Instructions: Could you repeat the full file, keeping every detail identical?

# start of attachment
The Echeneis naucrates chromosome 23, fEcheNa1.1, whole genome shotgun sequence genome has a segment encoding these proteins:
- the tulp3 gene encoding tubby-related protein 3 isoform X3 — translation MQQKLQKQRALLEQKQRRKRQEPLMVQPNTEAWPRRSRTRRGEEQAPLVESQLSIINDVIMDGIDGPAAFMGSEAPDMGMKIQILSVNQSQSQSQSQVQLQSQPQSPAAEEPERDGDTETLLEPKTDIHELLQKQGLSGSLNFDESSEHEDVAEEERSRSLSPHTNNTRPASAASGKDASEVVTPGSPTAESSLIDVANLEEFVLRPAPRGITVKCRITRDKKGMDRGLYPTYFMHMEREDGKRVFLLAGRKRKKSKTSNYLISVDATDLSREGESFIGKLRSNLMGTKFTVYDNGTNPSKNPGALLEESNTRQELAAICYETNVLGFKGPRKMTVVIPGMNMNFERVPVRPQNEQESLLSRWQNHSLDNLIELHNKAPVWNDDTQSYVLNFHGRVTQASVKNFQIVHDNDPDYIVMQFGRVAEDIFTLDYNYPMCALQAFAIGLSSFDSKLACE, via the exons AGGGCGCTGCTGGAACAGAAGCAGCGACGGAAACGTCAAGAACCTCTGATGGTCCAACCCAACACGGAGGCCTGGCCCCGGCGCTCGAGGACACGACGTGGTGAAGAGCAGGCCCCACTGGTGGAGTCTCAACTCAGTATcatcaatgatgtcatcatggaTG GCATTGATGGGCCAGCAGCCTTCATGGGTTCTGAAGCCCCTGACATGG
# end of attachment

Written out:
The Echeneis naucrates chromosome 23, fEcheNa1.1, whole genome shotgun sequence genome has a segment encoding these proteins:
- the tulp3 gene encoding tubby-related protein 3 isoform X3 — translation MQQKLQKQRALLEQKQRRKRQEPLMVQPNTEAWPRRSRTRRGEEQAPLVESQLSIINDVIMDGIDGPAAFMGSEAPDMGMKIQILSVNQSQSQSQSQVQLQSQPQSPAAEEPERDGDTETLLEPKTDIHELLQKQGLSGSLNFDESSEHEDVAEEERSRSLSPHTNNTRPASAASGKDASEVVTPGSPTAESSLIDVANLEEFVLRPAPRGITVKCRITRDKKGMDRGLYPTYFMHMEREDGKRVFLLAGRKRKKSKTSNYLISVDATDLSREGESFIGKLRSNLMGTKFTVYDNGTNPSKNPGALLEESNTRQELAAICYETNVLGFKGPRKMTVVIPGMNMNFERVPVRPQNEQESLLSRWQNHSLDNLIELHNKAPVWNDDTQSYVLNFHGRVTQASVKNFQIVHDNDPDYIVMQFGRVAEDIFTLDYNYPMCALQAFAIGLSSFDSKLACE, via the exons AGGGCGCTGCTGGAACAGAAGCAGCGACGGAAACGTCAAGAACCTCTGATGGTCCAACCCAACACGGAGGCCTGGCCCCGGCGCTCGAGGACACGACGTGGTGAAGAGCAGGCCCCACTGGTGGAGTCTCAACTCAGTATcatcaatgatgtcatcatggaTG GCATTGATGGGCCAGCAGCCTTCATGGGTTCTGAAGCCCCTGACATGG